For those feeling the squeeze on their budgets due to the Bank of Canada's seven interest rate increases since March 2022, switching to a fixed-rate mortgage may be a consideration. However, before taking the leap, it's crucial to weigh the pros and cons of all available options.
There are two types of variable-rate mortgages: fixed payment and adjustable rate mortgages. With a fixed payment variable-rate mortgage, monthly payments remain the same each month.
As rates increase, more of the payment goes toward interest instead of the principal, which extends the amortization schedule, or the time it takes to pay off the property.
When the interest payments exceed the total payments, you hit the trigger rate, which leads to the lender making margin calls.
Adjustable rate mortgages are more complicated, with rates that fluctuate depending on the prime rate. Homeowners are not likely to feel the effects of interest rate increases right away, but they will be reflected in the semi-annual mortgage payments. When the prime rate changes, so does the payment.
Many people opted for variable-rate mortgages in the past decade as they believed it would save them money. The idea was that they could tolerate changes over the mortgage's term.
But the situation has now changed, and those who went with variable rates are paying more than the fixed rates initially offered. Although staying with a variable rate may be beneficial if you need to break your mortgage before the term is up, you might need to lock in with a fixed rate if monthly payments are causing you to lose sleep.
Lock in low long-term mortgage rates
Jova Xu, a realtor in Vancouver with Jovi Realty, suggests that breaking a fixed-rate mortgage involves penalties of three months' interest or the interest rate differential, whichever is higher.
When you break a variable-rate mortgage you often incur a penalty of three months' interest. A fixed-rate mortgage may not be advisable if there is a chance of selling the house before the mortgage term is up. Furthermore, during a declining interest rate environment, it may not make sense to lock into a five-year fixed rate and risk getting charged a penalty in the future when rates are lower.
While interest rate increases might seem like a lot in the short term, it is not a game-changer over a 25-year mortgage amortization or your lifetime. A 1% higher or lower mortgage rate on a $500,000 mortgage balance is only $5,000 per year. Therefore, it is essential to consider one's individual situation and weigh the pros and cons of locking in a fixed mortgage rate.
Are interest rates going up in Canada?
The Bank of Canada has decided to hold its key rate unchanged at 4.5%, after eight consecutive increases. The bank's decision to pause was justified by the continuous decline in year-over-year inflation since it peaked at 8.1% in June of last year.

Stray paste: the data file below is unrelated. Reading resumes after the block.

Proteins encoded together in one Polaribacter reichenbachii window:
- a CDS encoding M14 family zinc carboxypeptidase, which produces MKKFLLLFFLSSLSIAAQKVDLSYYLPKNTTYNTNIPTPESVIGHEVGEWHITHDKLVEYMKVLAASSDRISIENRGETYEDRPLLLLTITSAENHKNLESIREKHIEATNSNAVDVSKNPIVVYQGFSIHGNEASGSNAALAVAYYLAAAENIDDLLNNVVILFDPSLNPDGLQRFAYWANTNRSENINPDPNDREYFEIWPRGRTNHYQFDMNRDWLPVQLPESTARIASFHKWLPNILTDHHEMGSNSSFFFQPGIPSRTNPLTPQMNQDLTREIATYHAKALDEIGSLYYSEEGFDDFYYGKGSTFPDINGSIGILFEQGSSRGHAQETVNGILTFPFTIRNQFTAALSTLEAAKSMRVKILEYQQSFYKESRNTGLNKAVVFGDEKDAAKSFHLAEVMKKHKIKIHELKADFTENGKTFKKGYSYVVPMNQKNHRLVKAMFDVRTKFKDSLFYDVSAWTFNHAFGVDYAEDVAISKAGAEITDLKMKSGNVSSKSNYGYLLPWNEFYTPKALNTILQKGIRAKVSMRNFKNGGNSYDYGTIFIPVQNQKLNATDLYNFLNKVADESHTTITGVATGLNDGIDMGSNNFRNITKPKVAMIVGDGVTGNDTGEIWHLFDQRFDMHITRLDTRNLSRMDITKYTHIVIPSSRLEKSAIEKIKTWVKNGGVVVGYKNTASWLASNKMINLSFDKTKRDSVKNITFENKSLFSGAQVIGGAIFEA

Despite the economy's resilience and tight labour markets, many economists and financiers predict that the policy rate will remain unchanged in the upcoming announcement. However, the failure of many banks around the world has raised financial stability concerns above price stability worries. Therefore, I predict that interest rates are going to go up.
The bank's pause made it the first major central bank to halt interest rate hikes, putting it on a different trajectory relative to the United States. This could fuel inflation by raising the price of most imported goods.
Although year-over-year inflation was 6.3% in December, the data shows that prices increased very rapidly until June, particularly in the food, shelter, and gasoline sectors, which were responsible for 75% of the price hike. In particular, gasoline prices increased by 48% and accounted for 40% of the overall inflation in the first half of 2022.
The tight labour market is what worries the Bank of Canada the most. The unemployment rate remained close to its historical low at 5% in January, and wages rose 5.4% compared to their levels a year ago. A tight labour market is a symptom of an overheated economy, and the bank's credibility is at stake.
The Bank of Canada's decision on April 12 to hold its key rate unchanged was expected, but I believe that the bank might raise the policy rate next month. With an overheated economy, rising inflation, and a tight labour market, the bank's credibility is at stake, and a rate hike may be necessary to maintain price stability and financial stability.
So people should seriously consider locking in their mortgages.
Alistair Vigier is the CEO of ClearwayLaw, a website that allows the public to leave reviews for every real estate lawyer in Canada and the UK.